Saturday, March 30, 2013

U.S. Pledges Further Show of Force in Korea

As counterintuitive as it is to some, the demonstration os Alliance strength and resolve remains the best way to prevent escalation and deter the ultimate catastrophe: a deliberate attack and war.  The minute that there is an exposure of daylight within the Alliance or weakness or lack of commitment on the part of the US, the north will exploit that.  Yes the regime has to figure out an off ramp as Kim Il-sung and Kim Jong-il would have done, but a show of Alliance weakness will confirm their playbook and then we will see more.  Of course because of miscalculation due to Kim Jong-un's inexpereince we could see it anyway and that is of course a big fear, but it is better that we are ready and that we make every effort to deter it with the only thing the regime respects: strength and power; than to sit back and let it happen.

Some very good indicators of leadership on the Peninsula here:

"It was as if it could have been real," said Mark Lippert, an assistant defense secretary for Asia, who traveled to South Korea along with Deputy Defense Secretary Ashton Carter. Gen. Thurman "was going through the options in a way that instills a lot of confidence." 
Gen. Thurman remains in constant contact with top South Korean political and military leaders and delivers regular detailed updates to Washington on the situation, said Mr. Lippert.
GEN Thurman has not been caught up in the rhetoric but instead quietly continues to ensure readiness and provide military options to the Military Committee and the National Military and Command Authorities of the Alliance which is exactly what a military leader should be doing in times of crisis.  He is keeping all the options open to allow political leaders to frame the policy and determine the appropriate response.

GEN Thurman is providing a lesson in Generalship.

  • March 29, 2013, 7:05 p.m. ET
U.S. Pledges Further Show of Force in Korea
Officials Aim to Discourage Pyongyang From Rash Action With More Displays of Military Might, Following B-2 Flyover

Associated Press
North Koreans punch the air during a mass rally at Kim Il Sung Square in downtown Pyongyang on Friday, amid escalating tensions.

WASHINGTON—American defense officials are vowing additional displays of advanced U.S. military might as they continue joint maneuvers with South Korea in the midst of growing tensions on the Korean peninsula.

Defense officials declined to detail their next steps, citing operational security concerns. But a new show of force would come after a pair of B-2 bombers flew over South Korea on Thursday and dropped dummy munitions. Earlier this month, U.S. B-52s flew over the peninsula.

The assertive U.S. response came in an intensifying exchange of threats and oaths with North Korea and as Russia and China appealed for calm. U.S. officials are seeking to dissuade Pyongyang from rash steps while assuring allies that, if necessary, American force would be used to defend them.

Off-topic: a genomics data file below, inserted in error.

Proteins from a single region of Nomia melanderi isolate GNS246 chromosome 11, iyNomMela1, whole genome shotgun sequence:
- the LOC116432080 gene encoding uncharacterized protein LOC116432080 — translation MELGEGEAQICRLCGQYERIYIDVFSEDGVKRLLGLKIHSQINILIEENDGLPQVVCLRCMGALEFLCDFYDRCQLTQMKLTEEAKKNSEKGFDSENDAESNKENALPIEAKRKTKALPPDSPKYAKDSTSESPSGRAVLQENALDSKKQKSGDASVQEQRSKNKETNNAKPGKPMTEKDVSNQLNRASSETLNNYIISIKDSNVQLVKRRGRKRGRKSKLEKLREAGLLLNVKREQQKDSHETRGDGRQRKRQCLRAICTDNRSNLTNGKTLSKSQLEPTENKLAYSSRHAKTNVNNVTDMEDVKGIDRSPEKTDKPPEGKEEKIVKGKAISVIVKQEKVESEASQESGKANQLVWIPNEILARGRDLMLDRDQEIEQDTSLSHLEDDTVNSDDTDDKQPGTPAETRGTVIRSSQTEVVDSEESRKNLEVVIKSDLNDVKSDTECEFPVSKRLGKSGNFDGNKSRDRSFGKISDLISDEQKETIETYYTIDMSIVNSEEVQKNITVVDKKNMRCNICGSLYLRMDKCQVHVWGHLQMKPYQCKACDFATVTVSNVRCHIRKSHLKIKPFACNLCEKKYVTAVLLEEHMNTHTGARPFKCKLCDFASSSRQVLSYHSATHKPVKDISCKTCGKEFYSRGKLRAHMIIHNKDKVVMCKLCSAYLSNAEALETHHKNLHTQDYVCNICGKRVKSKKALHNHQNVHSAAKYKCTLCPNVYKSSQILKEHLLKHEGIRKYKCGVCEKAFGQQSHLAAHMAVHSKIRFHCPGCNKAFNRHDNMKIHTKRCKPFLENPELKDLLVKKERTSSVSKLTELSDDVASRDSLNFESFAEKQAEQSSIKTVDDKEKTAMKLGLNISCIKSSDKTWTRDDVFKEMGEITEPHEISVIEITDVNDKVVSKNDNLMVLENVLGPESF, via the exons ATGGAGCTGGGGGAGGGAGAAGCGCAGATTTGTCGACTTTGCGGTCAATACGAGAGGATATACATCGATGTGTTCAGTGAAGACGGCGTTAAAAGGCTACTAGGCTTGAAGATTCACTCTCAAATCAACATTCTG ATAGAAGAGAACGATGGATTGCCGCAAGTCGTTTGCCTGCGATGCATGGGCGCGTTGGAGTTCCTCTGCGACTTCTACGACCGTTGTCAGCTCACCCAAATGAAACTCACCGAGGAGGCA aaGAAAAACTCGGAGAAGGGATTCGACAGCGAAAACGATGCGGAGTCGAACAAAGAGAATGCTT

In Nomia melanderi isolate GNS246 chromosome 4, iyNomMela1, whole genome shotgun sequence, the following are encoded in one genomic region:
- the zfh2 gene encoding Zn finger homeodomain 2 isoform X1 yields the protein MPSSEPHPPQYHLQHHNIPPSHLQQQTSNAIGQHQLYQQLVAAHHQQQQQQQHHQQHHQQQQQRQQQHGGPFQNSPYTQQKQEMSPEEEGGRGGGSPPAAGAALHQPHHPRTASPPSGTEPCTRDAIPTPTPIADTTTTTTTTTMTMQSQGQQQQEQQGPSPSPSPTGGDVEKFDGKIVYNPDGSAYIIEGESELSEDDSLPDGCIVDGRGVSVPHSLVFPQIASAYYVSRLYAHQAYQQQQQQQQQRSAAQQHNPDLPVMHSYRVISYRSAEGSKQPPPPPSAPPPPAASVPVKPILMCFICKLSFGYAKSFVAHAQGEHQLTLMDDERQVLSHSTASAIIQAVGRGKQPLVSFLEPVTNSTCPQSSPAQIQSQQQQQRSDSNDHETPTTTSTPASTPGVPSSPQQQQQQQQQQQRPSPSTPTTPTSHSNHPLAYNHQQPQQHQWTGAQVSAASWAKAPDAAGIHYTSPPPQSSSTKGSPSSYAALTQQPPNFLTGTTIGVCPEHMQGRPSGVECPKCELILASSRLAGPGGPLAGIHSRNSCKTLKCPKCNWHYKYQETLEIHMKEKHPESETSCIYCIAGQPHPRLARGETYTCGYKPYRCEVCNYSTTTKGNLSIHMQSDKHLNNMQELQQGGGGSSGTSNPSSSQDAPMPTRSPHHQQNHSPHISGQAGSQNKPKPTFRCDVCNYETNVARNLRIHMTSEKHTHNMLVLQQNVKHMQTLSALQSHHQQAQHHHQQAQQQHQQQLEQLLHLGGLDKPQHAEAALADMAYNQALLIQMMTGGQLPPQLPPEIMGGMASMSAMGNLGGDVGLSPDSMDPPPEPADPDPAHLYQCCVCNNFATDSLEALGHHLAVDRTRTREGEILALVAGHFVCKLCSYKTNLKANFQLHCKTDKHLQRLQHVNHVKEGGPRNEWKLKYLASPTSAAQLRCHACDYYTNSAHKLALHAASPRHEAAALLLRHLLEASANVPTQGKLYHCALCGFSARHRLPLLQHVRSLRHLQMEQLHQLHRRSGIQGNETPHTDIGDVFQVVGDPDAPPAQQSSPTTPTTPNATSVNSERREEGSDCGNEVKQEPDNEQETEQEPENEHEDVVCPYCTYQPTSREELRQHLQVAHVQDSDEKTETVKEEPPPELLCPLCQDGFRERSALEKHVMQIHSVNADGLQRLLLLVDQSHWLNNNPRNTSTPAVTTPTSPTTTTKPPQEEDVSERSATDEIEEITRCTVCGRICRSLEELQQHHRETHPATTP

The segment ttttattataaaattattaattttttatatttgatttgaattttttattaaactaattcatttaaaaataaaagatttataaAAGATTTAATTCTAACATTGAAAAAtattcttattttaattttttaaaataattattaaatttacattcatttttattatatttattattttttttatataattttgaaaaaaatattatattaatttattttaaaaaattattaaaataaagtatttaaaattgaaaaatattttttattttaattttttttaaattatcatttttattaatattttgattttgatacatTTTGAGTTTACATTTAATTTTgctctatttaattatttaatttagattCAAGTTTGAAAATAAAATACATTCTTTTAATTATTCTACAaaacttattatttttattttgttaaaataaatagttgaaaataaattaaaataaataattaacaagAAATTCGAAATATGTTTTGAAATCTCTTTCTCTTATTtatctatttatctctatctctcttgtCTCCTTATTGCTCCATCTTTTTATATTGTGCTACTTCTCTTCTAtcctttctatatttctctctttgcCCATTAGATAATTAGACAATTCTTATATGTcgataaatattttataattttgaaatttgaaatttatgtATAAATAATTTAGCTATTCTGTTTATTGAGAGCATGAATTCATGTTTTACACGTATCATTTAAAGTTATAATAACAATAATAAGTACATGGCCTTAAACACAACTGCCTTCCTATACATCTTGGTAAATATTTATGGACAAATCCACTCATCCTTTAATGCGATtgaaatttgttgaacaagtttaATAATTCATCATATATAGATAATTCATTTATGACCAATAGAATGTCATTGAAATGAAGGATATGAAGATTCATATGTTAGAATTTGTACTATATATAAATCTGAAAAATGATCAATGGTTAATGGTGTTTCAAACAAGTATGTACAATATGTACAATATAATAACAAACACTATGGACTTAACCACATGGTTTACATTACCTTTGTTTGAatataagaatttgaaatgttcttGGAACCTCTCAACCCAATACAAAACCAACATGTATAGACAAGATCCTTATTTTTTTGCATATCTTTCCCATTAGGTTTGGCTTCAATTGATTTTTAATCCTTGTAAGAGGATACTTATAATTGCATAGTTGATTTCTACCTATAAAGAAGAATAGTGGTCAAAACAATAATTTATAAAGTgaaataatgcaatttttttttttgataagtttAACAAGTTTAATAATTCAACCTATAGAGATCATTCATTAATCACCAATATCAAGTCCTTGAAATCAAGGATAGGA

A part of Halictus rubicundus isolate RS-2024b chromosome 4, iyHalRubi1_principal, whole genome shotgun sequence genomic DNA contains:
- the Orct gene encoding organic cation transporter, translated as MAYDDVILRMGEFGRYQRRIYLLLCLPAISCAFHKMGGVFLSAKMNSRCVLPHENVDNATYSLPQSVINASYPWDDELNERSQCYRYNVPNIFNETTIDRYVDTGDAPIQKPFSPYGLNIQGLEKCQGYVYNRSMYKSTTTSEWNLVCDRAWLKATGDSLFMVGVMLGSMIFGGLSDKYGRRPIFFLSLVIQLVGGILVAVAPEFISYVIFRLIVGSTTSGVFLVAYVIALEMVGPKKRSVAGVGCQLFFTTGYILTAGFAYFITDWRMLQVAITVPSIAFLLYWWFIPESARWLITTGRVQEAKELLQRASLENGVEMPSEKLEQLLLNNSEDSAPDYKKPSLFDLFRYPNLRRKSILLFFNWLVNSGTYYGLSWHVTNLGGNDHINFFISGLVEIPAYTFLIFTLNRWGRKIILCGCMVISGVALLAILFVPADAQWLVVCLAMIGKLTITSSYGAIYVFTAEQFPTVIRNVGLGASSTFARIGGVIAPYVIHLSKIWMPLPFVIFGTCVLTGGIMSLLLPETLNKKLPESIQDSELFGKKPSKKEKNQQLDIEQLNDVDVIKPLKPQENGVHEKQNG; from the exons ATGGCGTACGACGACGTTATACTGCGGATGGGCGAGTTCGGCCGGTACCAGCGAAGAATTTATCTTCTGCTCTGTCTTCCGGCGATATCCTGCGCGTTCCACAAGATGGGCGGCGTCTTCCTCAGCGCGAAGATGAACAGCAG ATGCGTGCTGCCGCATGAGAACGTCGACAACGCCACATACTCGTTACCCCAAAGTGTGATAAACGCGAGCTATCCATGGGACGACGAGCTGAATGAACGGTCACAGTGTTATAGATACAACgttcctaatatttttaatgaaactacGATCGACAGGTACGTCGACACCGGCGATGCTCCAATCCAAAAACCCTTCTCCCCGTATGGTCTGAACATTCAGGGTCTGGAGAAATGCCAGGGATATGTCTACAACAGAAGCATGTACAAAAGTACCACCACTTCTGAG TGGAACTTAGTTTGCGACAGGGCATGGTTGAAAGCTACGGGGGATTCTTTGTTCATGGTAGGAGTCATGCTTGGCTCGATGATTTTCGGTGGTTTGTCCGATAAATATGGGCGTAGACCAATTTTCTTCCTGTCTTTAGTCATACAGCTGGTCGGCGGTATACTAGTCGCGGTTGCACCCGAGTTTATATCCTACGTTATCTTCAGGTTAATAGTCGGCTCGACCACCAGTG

Pentagon officials said they expected to see still-more-heated rhetoric from North Korea. With joint U.S.-South Korean exercises scheduled to last for about 45 more days, there also will be additional demonstrations of American firepower.
"The United States will continue to demonstr
ate unique advanced capabilities as these exercises continue," said a defense official.

Although the use of U.S. heavy bombers risks provoking the North into a dangerous miscalculation, U.S. officials believe the joint exercises with South Korea ultimately will have a stabilizing effect.

How far did B-2 stealth bombers travel for a "practice run" in South Korea? Why is North Korea threatening missile strikes against U.S. cities like Austin, Texas? WSJ's Jason Bellini has the Short Answer.

In the U.S. view, provocations by Kim Jong Eun, the young North Korean leader, so far have been variations on actions taken by Pyongyang in the past.
"The North is running the same playbook, but using their more aggressive options. Everything they have done, they have done before," said the defense official. "The real worry will be when they throw out the playbook."

A key unanswered question, one U.S. official said, is how much risk Mr. Kim was willing to take to show "he's a tough guy."

"His inexperience is certain—his wisdom is still very much in question," the U.S. official said.
Seoul is expected to respond militarily should Mr. Kim go beyond threats and do something akin to attacking a South Korean ship, as North Korea did three years ago.
Korea Real Time
Under a U.S.-South Korean "counterprovocation plan" completed earlier this month, Seoul will have a framework for responding to the North's belligerence, according to a senior U.S. defense official.
The agreement establishes both a minimum- and maximum-level response that should be taken by Seoul to future provocations by Pyongyang, with U.S. backing.

Creating an agreed-on response, U.S. officials argue, ensures that the South responds forcefully—theoretically not in a manner that escalates the crisis, but instead deters the North from further attacks.
The top American commander on the peninsula, Army Gen. J.D. Thurman, helped devise the counterprovocation plan.
(Continued at the link below)

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